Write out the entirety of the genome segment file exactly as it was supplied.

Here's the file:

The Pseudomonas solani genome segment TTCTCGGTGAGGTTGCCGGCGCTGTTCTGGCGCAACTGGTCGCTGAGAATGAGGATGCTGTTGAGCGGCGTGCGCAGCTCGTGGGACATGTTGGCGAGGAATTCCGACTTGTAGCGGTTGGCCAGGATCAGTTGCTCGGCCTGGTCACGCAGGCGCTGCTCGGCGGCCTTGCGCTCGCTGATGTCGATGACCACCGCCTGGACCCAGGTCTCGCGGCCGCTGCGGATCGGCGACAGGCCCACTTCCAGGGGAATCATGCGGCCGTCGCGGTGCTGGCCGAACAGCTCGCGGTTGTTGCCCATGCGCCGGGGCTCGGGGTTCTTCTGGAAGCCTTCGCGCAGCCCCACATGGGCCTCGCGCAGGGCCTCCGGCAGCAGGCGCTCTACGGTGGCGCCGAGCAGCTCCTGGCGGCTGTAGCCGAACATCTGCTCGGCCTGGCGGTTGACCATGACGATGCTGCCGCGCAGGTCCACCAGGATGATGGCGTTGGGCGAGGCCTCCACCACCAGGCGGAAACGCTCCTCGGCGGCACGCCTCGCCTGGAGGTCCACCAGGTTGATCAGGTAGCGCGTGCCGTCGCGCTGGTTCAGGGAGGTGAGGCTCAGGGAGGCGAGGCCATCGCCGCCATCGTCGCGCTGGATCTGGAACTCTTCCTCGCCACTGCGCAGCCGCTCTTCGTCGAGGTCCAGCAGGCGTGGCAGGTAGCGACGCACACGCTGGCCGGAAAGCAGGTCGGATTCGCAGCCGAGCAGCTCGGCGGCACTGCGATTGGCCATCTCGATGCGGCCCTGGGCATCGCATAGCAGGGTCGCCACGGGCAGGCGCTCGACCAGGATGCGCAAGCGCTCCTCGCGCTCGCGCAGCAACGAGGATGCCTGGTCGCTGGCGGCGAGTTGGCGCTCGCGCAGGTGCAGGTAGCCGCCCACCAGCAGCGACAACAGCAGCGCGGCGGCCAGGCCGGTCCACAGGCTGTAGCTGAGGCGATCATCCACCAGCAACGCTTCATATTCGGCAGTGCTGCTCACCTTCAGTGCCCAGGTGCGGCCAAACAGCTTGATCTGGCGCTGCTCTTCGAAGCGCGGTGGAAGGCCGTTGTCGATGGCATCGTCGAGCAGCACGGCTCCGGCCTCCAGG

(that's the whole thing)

The Pseudomonas solani genome segment TTCTCGGTGAGGTTGCCGGCGCTGTTCTGGCGCAACTGGTCGCTGAGAATGAGGATGCTGTTGAGCGGCGTGCGCAGCTCGTGGGACATGTTGGCGAGGAATTCCGACTTGTAGCGGTTGGCCAGGATCAGTTGCTCGGCCTGGTCACGCAGGCGCTGCTCGGCGGCCTTGCGCTCGCTGATGTCGATGACCACCGCCTGGACCCAGGTCTCGCGGCCGCTGCGGATCGGCGACAGGCCCACTTCCAGGGGAATCATGCGGCCGTCGCGGTGCTGGCCGAACAGCTCGCGGTTGTTGCCCATGCGCCGGGGCTCGGGGTTCTTCTGGAAGCCTTCGCGCAGCCCCACATGGGCCTCGCGCAGGGCCTCCGGCAGCAGGCGCTCTACGGTGGCGCCGAGCAGCTCCTGGCGGCTGTAGCCGAACATCTGCTCGGCCTGGCGGTTGACCATGACGATGCTGCCGCGCAGGTCCACCAGGATGATGGCGTTGGGCGAGGCCTCCACCACCAGGCGGAAACGCTCCTCGGCGGCACGCCTCGCCTGGAGGTCCACCAGGTTGATCAGGTAGCGCGTGCCGTCGCGCTGGTTCAGGGAGGTGAGGCTCAGGGAGGCGAGGCCATCGCCGCCATCGTCGCGCTGGATCTGGAACTCTTCCTCGCCACTGCGCAGCCGCTCTTCGTCGAGGTCCAGCAGGCGTGGCAGGTAGCGACGCACACGCTGGCCGGAAAGCAGGTCGGATTCGCAGCCGAGCAGCTCGGCGGCACTGCGATTGGCCATCTCGATGCGGCCCTGGGCATCGCATAGCAGGGTCGCCACGGGCAGGCGCTCGACCAGGATGCGCAAGCGCTCCTCGCGCTCGCGCAGCAACGAGGATGCCTGGTCGCTGGCGGCGAGTTGGCGCTCGCGCAGGTGCAGGTAGCCGCCCACCAGCAGCGACAACAGCAGCGCGGCGGCCAGGCCGGTCCACAGGCTGTAGCTGAGGCGATCATCCACCAGCAACGCTTCATATTCGGCAGTGCTGCTCACCTTCAGTGCCCAGGTGCGGCCAAACAGCTTGATCTGGCGCTGCTCTTCGAAGCGCGGTGGAAGGCCGTTGTCGATGGCATCGTCGAGCAGCACGGCTCCGGCCTCCAGG